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CSF Analysis

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Also known as: Spinal Fluid Analysis
Formal name: Cerebrospinal Fluid Analysis

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The Test Sample

What is being tested?

Cerebrospinal fluid (CSF) is a clear, watery liquid that flows around the brain and spinal cord, surrounding and protecting them. A CSF analysis is a group of tests that evaluate substances in CSF in order to diagnose conditions affecting the brain and spinal cord (central nervous system).

CSF is formed and secreted by the choroid plexus, a special tissue that has many blood vessels and that lines the small cavities or chambers (ventricles) in the brain. It is continually produced, circulated, and then absorbed into the blood. About 17 ounces (500 mL) are produced each day. This rate of production means that all of the CSF is replaced every few hours. Thumbnail diagram of the brain

A protective blood-brain barrier separates the brain from the bloodstream and regulates the distribution of substances between the blood and the CSF. It helps keep large molecules, toxins, and most blood cells away from the brain. Any condition that disrupts this protective barrier may result in a change in the normal level or type of constituents of CSF. Because CSF surrounds the brain and spinal cord, testing a sample of CSF can be very valuable in diagnosing a variety of conditions affecting the central nervous system.

Though a sample of CSF may be more difficult to obtain than, for example, urine or blood, the results may reveal more directly the cause of central nervous system conditions.

  • Infections and inflammation in the meninges, the layers of tissue that surround the spinal cord and brain, can disrupt the blood-brain barrier and allow white blood cells (WBCs) and red blood cells (RBCs) and increased amounts of protein into the CSF. Meningitis, an infection in the meninges, and encephalitis, an infection in the brain, can also lead to the production of antibodies, which can be detected in the CSF.
  • Autoimmune diseases that affect the central nervous system, such as Guillain-Barré syndrome and multiple sclerosis, can also produce antibodies that can be found in the CSF.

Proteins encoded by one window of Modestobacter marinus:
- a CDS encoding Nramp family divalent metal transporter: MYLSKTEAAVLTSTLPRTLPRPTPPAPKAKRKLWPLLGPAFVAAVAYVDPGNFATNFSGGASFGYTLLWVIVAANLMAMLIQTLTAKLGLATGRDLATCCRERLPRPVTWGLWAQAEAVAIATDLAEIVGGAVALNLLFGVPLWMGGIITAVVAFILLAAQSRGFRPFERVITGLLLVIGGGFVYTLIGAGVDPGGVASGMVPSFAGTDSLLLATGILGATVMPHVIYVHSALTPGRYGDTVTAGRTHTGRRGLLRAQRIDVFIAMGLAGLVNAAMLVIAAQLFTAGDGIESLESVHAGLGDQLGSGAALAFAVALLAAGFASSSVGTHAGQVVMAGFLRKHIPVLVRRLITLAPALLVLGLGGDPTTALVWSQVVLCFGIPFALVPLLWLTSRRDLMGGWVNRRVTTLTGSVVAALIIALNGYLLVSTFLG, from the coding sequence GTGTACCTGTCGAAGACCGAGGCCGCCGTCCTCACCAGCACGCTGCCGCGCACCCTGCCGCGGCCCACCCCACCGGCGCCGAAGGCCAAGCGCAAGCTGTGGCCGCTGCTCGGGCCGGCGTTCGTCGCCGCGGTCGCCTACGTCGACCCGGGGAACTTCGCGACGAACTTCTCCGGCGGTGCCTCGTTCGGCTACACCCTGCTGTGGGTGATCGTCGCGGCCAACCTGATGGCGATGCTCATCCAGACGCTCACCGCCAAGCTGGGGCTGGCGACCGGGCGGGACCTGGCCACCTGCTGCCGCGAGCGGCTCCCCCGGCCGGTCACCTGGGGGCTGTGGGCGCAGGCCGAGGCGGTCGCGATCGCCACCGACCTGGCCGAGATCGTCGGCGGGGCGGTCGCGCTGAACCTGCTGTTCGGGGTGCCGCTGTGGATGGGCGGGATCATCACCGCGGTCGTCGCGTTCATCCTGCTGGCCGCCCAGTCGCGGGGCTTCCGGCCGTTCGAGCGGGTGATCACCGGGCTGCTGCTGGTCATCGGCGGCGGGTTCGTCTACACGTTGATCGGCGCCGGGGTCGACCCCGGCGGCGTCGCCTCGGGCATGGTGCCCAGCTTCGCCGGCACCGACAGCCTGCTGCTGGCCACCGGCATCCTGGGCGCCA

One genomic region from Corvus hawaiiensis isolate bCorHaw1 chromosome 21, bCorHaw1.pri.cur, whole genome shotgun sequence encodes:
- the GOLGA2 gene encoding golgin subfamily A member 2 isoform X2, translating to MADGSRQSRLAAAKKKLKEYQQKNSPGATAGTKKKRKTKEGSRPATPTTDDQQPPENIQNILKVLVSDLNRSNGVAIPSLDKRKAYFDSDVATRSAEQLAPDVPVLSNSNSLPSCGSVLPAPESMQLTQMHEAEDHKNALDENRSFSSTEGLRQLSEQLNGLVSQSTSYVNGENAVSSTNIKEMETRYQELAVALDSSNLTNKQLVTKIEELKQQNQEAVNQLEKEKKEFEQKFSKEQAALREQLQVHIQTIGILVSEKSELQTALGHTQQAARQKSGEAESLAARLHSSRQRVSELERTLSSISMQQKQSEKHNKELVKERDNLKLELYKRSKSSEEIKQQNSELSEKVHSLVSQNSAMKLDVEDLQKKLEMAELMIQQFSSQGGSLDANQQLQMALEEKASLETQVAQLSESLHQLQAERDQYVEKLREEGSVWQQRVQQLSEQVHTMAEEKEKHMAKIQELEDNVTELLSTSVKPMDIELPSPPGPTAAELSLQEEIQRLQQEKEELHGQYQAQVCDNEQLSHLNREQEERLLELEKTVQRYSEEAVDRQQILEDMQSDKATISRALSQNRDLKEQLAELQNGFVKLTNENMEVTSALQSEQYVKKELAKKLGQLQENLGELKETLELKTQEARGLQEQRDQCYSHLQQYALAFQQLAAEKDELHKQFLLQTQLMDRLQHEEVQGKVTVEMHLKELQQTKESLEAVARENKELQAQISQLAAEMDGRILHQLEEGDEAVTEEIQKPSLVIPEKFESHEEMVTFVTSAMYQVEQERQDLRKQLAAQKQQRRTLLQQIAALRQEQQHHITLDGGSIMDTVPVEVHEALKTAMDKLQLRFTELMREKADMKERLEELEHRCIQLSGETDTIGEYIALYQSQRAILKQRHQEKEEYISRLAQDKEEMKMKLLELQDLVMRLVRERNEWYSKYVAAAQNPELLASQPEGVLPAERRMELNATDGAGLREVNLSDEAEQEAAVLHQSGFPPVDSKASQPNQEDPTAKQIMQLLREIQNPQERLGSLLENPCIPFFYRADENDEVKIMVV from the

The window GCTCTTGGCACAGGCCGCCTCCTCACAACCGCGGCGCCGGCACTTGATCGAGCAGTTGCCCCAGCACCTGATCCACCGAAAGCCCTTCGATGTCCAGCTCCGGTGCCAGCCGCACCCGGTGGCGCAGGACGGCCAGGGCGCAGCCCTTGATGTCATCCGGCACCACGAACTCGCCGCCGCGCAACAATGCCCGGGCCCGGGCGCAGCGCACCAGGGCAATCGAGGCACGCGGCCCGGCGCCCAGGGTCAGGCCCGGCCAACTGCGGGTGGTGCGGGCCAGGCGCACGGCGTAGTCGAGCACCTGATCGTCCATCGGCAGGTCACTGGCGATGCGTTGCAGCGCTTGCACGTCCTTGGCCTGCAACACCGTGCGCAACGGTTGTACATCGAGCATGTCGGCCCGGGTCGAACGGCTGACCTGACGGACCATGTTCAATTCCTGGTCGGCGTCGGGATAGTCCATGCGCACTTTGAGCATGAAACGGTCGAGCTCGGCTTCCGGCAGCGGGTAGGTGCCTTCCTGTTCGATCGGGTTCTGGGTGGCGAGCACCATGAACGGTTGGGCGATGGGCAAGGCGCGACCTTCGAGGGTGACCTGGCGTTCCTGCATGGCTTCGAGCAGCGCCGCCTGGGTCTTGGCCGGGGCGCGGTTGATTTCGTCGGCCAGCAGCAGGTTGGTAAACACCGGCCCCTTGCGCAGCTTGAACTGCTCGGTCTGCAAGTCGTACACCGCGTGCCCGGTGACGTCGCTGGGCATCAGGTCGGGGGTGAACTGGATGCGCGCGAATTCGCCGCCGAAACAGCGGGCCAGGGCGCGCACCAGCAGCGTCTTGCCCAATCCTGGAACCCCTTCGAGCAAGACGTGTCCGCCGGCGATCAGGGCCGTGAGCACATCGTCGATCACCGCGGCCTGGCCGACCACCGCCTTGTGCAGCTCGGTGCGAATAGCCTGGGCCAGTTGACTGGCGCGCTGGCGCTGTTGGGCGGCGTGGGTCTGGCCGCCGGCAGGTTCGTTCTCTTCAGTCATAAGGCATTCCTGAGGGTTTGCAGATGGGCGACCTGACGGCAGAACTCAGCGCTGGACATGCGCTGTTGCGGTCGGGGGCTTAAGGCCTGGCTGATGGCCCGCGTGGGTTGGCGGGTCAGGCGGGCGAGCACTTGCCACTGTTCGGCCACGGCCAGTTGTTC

• Cancers such as leukemia can lead to an increase in white blood cells in the CSF and cancerous tumors can result in the presence of abnormal cells.
  • Alzheimer disease is an irreversible form of dementia. Measuring amyloid beta 42 (Aß42) and tau protein in CSF may help establish a diagnosis for this disease.

These changes from normal CSF constituents make the examination of cerebrospinal fluid valuable as a diagnostic tool.

For more on CSF tests, see the "How is it used?" section.

How is the sample collected for testing?

A sample of cerebrospinal fluid (CSF) is collected by a health practitioner from the lower back using a procedure called a lumbar puncture or spinal tap. Often, three or more separate tubes of CSF are collected, and multiple tests may be run on the different samples.

NOTE: If undergoing medical tests makes you or someone you care for anxious, embarrassed, or even difficult to manage, you might consider reading one or more of the following articles: Coping with Test Pain, Discomfort, and Anxiety, Tips on Blood Testing, Tips to Help Children through Their Medical Tests, and Tips to Help the Elderly through Their Medical Tests.

Another article, Follow That Sample, provides a glimpse at the collection and processing of a blood sample and throat culture.

Is any test preparation needed to ensure the quality of the sample?

The person being tested should empty their bladder and bowels prior to the sample collection. It will be necessary to lie still in a curled-up fetal position during the collection and to lie flat and still for a time period after the collection.